Marybeth: It’s become more challenging, and more interesting. The more I learn and experience the more-than-human world, the more I see the need, as a writer, to be a conduit for them — for my writing to speak for them, in some way. This became very clear to me following the 1989 Exxon Valdez oil spill in Prince William Sound. This was a terrible industrial disaster that took thousands of wild lives, threatened generations more, and permanently degraded a huge swath of coastal wilderness. I witnessed the way humanity considered this disaster as compared to a disaster in which it was human lives that were lost. I realized then that the best I could do was try to give voice to these nonhuman lives, as best I can and in full awareness of the filters I carry as a human.
It’s very challenging, for they’re not like us, and yet, in ways, they are…how to write that? Not by being overly anthropomorphic, which is a disservice to other animals’ true selves, but also not by being anthropocentric, which is also a disservice and a lie. They are not, regardless of the unfortunate legacy of Descartian thinking, mere machines. And it’s fascinating, as a writer, to lean in on that, to step beyond the convenience of either/or thinking, to question pat answers, and to really witness the truths of their lives. In early June on the Kenai River, my husband and I watched salmon jump. Why, I asked my biologist husband, do salmon jump out of the water? He starting to recite theories – to loosen the eggs, to rid of parasites…Well, we don’t really know. And I love that; I love that we don’t always have some clear and constant explanation for what another being is doing. The salmon jumping: What if it’s just for fun, or just for the rush? What if there’s no reason at all, except joy?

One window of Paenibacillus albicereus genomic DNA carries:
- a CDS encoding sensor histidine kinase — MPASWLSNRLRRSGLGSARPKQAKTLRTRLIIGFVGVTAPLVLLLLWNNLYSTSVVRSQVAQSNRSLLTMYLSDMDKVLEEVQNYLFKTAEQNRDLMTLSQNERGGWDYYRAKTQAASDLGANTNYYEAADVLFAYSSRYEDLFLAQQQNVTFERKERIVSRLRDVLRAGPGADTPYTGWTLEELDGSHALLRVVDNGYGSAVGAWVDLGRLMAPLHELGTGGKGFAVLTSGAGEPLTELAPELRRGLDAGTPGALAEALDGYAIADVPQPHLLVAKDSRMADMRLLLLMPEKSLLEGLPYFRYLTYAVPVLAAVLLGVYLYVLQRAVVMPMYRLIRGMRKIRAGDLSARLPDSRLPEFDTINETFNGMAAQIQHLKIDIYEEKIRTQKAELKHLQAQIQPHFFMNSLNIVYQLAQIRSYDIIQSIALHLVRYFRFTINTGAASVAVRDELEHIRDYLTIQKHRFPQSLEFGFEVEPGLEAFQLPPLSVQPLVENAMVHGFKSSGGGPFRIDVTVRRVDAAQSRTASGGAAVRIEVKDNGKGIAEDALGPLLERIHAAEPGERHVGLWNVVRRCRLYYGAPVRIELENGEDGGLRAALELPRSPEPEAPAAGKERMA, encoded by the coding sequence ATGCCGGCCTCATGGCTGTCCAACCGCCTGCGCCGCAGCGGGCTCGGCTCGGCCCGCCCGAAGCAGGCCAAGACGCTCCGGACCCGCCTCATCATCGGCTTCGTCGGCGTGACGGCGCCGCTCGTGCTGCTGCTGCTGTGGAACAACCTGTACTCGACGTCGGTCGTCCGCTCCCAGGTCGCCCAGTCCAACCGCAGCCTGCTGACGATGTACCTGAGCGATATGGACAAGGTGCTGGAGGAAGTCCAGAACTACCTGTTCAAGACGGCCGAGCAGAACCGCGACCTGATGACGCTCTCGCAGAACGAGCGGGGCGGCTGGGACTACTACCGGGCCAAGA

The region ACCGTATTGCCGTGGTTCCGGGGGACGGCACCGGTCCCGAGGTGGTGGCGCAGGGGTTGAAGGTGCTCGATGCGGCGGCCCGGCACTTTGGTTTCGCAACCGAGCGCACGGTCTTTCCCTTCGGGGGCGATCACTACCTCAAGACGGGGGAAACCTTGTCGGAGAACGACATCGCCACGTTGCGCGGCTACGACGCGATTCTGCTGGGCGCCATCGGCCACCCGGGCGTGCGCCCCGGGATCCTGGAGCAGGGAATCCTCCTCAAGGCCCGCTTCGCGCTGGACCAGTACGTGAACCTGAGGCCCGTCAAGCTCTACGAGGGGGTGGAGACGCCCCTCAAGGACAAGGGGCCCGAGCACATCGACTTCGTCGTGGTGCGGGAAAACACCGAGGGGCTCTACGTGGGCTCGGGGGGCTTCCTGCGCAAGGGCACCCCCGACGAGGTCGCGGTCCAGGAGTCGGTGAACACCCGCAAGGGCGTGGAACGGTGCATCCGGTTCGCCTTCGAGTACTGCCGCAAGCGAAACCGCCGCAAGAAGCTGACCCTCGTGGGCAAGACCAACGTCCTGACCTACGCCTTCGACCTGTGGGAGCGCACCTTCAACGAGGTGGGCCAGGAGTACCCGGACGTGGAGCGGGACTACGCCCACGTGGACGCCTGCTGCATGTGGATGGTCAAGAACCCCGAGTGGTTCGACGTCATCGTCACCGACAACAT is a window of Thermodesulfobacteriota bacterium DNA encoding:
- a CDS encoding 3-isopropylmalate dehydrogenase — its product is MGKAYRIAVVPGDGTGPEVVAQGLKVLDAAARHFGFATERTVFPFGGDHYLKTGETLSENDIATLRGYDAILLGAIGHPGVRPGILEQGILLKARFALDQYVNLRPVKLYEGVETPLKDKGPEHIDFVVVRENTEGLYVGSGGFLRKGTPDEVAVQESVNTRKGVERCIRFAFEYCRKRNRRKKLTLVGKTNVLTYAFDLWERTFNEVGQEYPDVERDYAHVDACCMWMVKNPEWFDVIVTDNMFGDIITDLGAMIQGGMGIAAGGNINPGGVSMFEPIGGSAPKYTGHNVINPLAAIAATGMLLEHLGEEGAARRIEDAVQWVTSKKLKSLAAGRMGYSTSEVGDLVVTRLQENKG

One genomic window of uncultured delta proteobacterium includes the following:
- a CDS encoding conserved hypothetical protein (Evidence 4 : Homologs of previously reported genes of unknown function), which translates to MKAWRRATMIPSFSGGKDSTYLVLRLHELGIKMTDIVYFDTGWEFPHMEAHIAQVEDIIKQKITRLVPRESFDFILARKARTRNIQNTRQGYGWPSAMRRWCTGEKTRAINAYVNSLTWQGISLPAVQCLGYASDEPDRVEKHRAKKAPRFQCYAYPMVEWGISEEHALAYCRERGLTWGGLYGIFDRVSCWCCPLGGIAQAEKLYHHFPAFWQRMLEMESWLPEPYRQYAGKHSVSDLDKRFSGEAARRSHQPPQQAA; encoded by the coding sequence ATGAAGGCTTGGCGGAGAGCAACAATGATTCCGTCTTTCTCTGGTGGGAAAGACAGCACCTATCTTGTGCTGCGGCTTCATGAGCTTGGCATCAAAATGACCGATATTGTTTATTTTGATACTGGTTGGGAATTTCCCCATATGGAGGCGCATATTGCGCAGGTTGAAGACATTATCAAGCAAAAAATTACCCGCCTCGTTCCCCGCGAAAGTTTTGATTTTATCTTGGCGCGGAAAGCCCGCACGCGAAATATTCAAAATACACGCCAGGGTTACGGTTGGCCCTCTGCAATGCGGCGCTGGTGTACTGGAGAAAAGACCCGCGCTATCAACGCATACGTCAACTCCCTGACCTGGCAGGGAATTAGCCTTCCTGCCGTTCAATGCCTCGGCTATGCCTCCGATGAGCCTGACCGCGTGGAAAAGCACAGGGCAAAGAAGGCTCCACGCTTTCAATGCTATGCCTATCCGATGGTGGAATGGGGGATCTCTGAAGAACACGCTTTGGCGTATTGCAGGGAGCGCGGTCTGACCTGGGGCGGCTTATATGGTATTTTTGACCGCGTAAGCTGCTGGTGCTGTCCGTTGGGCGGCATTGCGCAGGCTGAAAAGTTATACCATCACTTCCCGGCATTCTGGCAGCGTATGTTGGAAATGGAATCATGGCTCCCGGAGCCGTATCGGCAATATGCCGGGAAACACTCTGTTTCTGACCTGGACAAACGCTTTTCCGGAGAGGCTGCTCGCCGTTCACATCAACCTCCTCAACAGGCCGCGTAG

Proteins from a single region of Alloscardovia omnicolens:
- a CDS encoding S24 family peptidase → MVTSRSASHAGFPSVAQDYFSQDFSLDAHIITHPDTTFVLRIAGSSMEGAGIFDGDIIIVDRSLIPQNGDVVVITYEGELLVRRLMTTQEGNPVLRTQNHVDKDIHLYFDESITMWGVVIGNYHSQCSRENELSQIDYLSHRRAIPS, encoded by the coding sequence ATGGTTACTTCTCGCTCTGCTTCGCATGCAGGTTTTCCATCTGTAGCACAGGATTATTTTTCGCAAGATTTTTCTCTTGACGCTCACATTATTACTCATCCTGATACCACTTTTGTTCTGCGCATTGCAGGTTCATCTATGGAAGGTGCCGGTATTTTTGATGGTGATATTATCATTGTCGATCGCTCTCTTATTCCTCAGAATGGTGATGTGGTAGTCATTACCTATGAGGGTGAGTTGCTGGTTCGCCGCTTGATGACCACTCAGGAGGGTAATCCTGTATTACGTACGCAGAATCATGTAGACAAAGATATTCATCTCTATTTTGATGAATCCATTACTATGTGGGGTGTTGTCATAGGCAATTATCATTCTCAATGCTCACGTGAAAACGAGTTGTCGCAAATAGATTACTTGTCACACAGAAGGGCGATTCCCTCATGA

Midge: What is the most important thing you feel writers should keep in mind as they write about animals?
Marybeth: Balance. Standing in the middle. Embracing both/and rather than seeing things as either/or. We wield great power when we write about nonhuman lives; it’s easy for stories about animals to be dismissed as overly romantic or anthropomorphic or complete fantasy. If we want our stories to reach as many people as possible, we must be prepared to straddle beauty and terror, loss and life, differences and similarities. We have to balance our own humility and authority.
Humility. We must remember that our human knowledge will always be limited, regardless of how deeply we try to understand other lives. They are, as Henry Beston wrote, “not brethren, not underlings: they are other nations, caught with ourselves in the net of life and time, fellow prisoners of the splendour and travail of the earth.” For example, just because I’ve published a book about wolves doesn’t mean I know wolves. Even if I spent years living with wolves, even then, I would not claim to know what it’s like to be a wolf. In fact, what I’ve found to be true in writing about the more-than-human world is that the more I learn, the more I see how little I know. How little all humans know.
Authority. We must root our writing in unmediated experience. Spend time with the animals we’re writing about; write about what we actually see, hear, smell, feel. Do tons of research, read all the scientific information we can, but be sure to root our words in direct, actual experience. Then embrace the authority of our own experience and knowledge. In The Heart of the Sound, I described watching a mountain goat swim from Culross Island to the mainland. Scientists later told me there were no goats on Culross Island, and goats do not swim in saltwater. But I know what I saw. And I know, from that, that as much as science can teach us about the world, it is always —always — an incomplete picture.

Midge: Which authors/books do you feel do a good job of realistically and compassionately portraying the lives of animals?